What Banking Leaders Need to Know About the BOI Database

Someone working in a database on a laptop.

Anti-money laundering [AML] regulations are nothing new. In fact, they have applied to financial institutions since the Bank Secrecy Act of 1970. The initial laws introduced important recordkeeping and reporting requirements but advances in technology have spurred more sophisticated schemes – and stricter regulations to combat them.

The latest push in the fight against financial crime came in the Corporate Transparency Act of 2021. This legislation empowered the Financial Crimes Enforcement Network [FinCEN] to capture data about the individuals who own a company. Once banks have access to the data, it will provide new ways to prevent money laundering and financial crimes. However, access to the data will come with its own set of challenges.

What is the Beneficial Ownership Information Registry?

The Beneficial Ownership Information [BOI] Registry is the name of the database FinCEN created to collect and store information about the people who own or control certain companies. The companies that are required to comply are those that are formed or registered to do business in the U.S. – known as “reporting companies.” The goal of the database is to centralize this data and make it available to certain groups who can prevent criminals from hiding ill-gotten gains through shell corporations or opaque ownership structures.

The database will contain four pieces of information about each beneficial owner and a control owner of a reporting company. These are:

  1. Name.
  2. Date of birth.
  3. Address.
  4. Identifying number and photo of driver’s license, passport, or other ID.

All reporting companies are required to provide BOI data to FinCEN, and the organization began collecting this information on January 1, 2024. Existing reporting companies have one year from that date to provide their data while newly formed or registered reporting companies have 90 days after the creation or registration of the company to file.

When will banks have access to the BOI database?

FinCEN is taking a phased approach to rollout of the new database which started with a pilot program for key federal agencies in February 2024. After the initial phase, Treasury offices, law enforcement agencies, and states will gain access to the database. Finally, financial institutions will be among the last groups to gain access.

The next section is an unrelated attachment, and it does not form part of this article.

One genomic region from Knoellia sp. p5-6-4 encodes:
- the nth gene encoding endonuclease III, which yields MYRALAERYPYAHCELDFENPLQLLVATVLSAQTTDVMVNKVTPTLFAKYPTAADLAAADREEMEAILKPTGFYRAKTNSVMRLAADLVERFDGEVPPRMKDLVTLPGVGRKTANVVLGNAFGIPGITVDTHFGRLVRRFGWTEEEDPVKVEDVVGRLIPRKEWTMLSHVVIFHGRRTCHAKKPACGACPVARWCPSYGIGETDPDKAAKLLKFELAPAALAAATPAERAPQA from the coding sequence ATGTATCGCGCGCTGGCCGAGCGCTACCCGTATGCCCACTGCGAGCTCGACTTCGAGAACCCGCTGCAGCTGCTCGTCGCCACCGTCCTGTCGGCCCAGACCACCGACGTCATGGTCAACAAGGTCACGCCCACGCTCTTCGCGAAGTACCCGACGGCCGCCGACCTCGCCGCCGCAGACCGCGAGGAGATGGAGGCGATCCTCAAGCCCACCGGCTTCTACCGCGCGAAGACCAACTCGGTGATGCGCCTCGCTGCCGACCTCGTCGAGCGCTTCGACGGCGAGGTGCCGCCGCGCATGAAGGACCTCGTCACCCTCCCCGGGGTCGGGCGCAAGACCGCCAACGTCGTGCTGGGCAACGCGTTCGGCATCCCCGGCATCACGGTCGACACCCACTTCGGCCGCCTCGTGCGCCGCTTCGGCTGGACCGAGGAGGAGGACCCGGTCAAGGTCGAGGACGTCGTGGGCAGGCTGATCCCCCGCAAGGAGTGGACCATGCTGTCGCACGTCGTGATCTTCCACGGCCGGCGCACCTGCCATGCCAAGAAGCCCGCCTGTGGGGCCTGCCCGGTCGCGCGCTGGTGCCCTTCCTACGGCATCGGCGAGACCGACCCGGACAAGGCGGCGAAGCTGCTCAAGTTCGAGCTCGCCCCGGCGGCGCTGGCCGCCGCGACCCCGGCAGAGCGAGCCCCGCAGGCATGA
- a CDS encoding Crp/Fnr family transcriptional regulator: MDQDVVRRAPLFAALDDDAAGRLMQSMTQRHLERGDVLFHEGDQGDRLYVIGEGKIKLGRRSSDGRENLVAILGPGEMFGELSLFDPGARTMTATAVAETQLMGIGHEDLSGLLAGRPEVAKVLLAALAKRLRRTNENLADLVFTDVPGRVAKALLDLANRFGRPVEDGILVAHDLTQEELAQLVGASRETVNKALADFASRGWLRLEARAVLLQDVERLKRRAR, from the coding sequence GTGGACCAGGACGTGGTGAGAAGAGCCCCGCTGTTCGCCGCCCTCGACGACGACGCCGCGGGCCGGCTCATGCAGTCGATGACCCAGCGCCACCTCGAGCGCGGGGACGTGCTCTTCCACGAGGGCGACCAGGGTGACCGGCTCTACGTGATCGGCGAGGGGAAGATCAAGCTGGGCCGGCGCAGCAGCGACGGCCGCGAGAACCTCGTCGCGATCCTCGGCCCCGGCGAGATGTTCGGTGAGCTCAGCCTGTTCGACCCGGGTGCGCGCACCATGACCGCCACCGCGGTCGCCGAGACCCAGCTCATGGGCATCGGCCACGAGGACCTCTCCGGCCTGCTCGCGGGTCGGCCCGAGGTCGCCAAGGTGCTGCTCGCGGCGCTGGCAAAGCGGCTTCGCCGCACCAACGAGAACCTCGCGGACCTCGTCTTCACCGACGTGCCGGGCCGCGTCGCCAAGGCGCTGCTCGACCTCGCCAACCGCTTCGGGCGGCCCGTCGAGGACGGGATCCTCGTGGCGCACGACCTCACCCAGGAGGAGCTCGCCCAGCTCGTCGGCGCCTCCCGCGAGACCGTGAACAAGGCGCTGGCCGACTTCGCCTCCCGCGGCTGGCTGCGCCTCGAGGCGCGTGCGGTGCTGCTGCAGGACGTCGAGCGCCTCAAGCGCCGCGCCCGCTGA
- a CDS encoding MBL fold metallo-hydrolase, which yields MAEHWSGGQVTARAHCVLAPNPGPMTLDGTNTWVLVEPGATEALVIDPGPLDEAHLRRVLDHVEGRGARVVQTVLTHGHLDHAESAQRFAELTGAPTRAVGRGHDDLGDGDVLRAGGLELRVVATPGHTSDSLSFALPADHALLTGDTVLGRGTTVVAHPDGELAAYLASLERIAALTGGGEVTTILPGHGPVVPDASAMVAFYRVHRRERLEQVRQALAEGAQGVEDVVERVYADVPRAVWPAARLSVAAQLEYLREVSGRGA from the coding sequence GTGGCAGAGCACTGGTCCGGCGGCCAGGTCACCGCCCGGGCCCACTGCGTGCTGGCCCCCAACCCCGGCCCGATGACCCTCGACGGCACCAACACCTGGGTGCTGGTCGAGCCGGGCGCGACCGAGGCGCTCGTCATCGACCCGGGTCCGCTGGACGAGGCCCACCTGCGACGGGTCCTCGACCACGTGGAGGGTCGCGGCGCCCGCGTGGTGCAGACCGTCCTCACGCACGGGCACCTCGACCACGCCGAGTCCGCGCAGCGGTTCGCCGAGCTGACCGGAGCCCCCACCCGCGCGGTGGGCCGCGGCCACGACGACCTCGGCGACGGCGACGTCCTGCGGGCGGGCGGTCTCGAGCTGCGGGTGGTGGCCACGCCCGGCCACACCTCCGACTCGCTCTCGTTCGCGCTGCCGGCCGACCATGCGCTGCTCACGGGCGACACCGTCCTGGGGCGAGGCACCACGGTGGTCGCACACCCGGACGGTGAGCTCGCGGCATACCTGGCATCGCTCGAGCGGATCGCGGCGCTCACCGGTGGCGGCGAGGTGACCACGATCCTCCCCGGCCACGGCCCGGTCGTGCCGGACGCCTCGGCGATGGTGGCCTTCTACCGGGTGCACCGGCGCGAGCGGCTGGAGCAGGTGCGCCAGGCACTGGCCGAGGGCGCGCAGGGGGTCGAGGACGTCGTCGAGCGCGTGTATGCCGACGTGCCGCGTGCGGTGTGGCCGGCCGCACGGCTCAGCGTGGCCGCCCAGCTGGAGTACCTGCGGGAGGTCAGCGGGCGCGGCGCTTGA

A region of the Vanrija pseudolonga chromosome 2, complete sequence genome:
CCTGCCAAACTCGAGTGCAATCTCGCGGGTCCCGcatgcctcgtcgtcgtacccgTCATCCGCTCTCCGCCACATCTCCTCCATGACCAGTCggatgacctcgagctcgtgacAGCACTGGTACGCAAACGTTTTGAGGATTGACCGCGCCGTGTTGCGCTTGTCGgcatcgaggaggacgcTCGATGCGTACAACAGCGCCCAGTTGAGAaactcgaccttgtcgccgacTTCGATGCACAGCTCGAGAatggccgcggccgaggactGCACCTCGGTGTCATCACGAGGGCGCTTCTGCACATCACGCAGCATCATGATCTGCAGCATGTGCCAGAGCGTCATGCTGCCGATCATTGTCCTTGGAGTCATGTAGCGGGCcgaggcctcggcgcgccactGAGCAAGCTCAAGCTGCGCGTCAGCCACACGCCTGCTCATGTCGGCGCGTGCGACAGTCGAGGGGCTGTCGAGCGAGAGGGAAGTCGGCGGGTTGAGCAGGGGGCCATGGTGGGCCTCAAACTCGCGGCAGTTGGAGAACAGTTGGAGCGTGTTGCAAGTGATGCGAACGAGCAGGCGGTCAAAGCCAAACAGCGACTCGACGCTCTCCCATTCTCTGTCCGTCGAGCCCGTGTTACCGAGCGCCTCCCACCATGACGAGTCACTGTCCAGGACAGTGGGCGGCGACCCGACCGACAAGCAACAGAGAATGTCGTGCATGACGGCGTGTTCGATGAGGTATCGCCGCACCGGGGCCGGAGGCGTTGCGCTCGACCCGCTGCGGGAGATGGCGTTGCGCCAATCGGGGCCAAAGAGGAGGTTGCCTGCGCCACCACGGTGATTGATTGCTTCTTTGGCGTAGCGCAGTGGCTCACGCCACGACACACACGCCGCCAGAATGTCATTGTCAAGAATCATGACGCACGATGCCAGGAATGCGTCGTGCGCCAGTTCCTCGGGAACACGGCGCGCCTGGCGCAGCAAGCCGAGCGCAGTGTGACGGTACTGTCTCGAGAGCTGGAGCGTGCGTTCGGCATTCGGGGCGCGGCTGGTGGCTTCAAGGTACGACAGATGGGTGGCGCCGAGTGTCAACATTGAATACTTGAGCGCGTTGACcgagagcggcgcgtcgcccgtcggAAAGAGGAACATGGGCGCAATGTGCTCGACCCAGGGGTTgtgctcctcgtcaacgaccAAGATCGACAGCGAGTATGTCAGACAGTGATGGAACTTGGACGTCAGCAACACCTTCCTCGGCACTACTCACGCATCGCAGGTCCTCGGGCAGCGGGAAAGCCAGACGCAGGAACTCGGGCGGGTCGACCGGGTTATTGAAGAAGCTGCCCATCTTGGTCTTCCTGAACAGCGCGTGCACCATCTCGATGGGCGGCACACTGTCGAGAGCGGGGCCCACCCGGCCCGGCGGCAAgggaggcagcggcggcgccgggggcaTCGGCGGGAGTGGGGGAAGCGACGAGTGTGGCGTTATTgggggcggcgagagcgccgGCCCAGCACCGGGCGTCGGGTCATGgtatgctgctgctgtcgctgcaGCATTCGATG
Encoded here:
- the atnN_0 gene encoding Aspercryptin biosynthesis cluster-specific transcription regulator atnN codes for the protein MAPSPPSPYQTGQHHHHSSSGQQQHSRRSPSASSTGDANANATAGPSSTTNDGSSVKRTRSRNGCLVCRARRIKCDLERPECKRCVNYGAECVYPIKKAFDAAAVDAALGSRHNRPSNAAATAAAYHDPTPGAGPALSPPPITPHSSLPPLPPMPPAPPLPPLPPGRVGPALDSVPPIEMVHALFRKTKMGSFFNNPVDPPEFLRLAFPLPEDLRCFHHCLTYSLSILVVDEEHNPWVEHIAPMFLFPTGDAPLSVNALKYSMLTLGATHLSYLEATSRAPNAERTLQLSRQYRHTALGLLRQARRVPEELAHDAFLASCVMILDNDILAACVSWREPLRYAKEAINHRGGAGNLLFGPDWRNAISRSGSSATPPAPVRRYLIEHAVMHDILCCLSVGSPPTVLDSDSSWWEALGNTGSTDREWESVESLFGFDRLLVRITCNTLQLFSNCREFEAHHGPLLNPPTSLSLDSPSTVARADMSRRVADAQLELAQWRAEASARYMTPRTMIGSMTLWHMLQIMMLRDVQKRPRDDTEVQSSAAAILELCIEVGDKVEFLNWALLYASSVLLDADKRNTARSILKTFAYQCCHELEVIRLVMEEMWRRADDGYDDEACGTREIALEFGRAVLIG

Thus far, FinCEN has not provided a timeline for phases after the pilot program. While it isn’t clear when banks will be able to request information from the BOI database, there are steps that you can take now to ensure that your institution is ready.

What do banks need to do to obtain access?

To gain access to BOI information from the FinCEN database, banks will need to implement administrative, technical, and physical safety measures to protect the data. The required safeguards are based on Section 501 of Gramm-Leach-Bliley Act, so institutions that already comply with those measures have a head start.

In addition to data security measures, banks must put procedures in place for capturing and recording customer consent before making a request to FinCEN for BOI information. The method for obtaining and documenting consent is up to the bank’s discretion but they must retain the documentation for five years after account closure for which it made a BOI request.

How can banks use BOI information?

Once your bank gains access to the new FinCEN database, you will be able to request information about the owners of a reporting company, with their consent, to perform certain functions. Permissible uses of BOI information include:

  • Due diligence.
  • Complying with sanctions.
  • Complying with requests, reviews, and investigations of anti-money laundering and terrorism financing rules.

On the other hand, your bank is not permitted to use BOI information for general business purposes like credit assessments and marketing. Additionally, your bank cannot disclose BOI information to any third party except federal regulators and certain employees who are subject to security and confidentiality requirements.

Access to the database isn’t required, but if your institution chooses to participate, you could gain information that will fill an important gap in current due diligence procedures. With this data, your organization can better understand your customers and prevent financial crime.

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